Moral Man and Immoral Society: A Study in Ethics and Politics by Reinhold Niebuhr, 277 pages
This is a book founded upon a simple observation, namely that human immorality is amplified by ever larger societal structures - a group of people can make a decision that no individual in the group would make, precisely because none of them feel directly responsible for it. Indeed, it is the nature of the nation-state that it is able to turn even selfless self-sacrifice into the servant of selfish immorality, as when a heroic soldier dies in an unjust war. This simple observation has major implications. Neither reason nor religion, according to Niebuhr, are adequate to the task - as valuable as they are, they are too easily co-opted and made servants of injustice.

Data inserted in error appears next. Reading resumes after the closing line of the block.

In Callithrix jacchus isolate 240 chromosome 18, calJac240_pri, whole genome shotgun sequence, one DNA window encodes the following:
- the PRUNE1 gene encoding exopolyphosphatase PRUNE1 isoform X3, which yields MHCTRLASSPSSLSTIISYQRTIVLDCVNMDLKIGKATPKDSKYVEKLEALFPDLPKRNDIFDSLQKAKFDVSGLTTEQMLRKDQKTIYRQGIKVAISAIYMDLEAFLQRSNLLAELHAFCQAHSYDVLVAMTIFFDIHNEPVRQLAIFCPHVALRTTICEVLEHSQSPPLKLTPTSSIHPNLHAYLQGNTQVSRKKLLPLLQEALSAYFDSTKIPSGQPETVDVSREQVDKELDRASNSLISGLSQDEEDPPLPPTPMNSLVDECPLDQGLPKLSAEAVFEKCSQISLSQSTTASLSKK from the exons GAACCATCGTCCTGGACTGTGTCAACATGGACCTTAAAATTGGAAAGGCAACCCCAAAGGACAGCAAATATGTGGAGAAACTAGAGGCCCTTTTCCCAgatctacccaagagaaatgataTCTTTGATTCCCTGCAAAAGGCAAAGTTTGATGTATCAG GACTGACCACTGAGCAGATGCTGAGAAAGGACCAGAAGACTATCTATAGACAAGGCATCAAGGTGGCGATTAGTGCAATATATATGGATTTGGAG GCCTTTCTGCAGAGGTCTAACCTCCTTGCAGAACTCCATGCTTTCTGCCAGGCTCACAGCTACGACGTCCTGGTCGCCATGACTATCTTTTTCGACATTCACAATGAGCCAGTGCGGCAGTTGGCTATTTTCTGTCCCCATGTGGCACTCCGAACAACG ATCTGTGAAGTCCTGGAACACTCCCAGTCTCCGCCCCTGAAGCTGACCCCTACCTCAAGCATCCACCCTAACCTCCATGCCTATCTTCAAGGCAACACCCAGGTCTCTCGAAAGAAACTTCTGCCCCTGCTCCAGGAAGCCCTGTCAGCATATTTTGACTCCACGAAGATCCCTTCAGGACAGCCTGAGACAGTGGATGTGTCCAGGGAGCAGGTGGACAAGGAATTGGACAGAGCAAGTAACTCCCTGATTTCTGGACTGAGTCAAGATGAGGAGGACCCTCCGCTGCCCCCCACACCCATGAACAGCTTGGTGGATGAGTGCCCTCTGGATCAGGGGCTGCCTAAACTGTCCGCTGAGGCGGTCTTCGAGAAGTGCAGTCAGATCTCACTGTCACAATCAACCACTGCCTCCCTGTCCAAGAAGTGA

Unfortunately, this leads to an all-encompassing moral cynicism, which views all of society as nothing but a mad scramble by individuals and factions for power and influence. A fully "just" society being impossible, and peace being impossible without justice, even violence cannot be excluded as a political tool, except possibly on prudential grounds. Niebuhr does not deny the existence of moral values, but he does claim that they cannot be established or maintained on a societal level except through coercion. The only recourse, then, is to a dismal utilitarianism.
Niebuhr's logic is compelling if and only if the reader accepts his unstated premises. For those who do not accept the dogma of the total depravity of man, or Hobbes' location of the motivating force of government in a war of all against all, or Marx's identification of justice with the equalitarian cause, however, it cannot satisfy.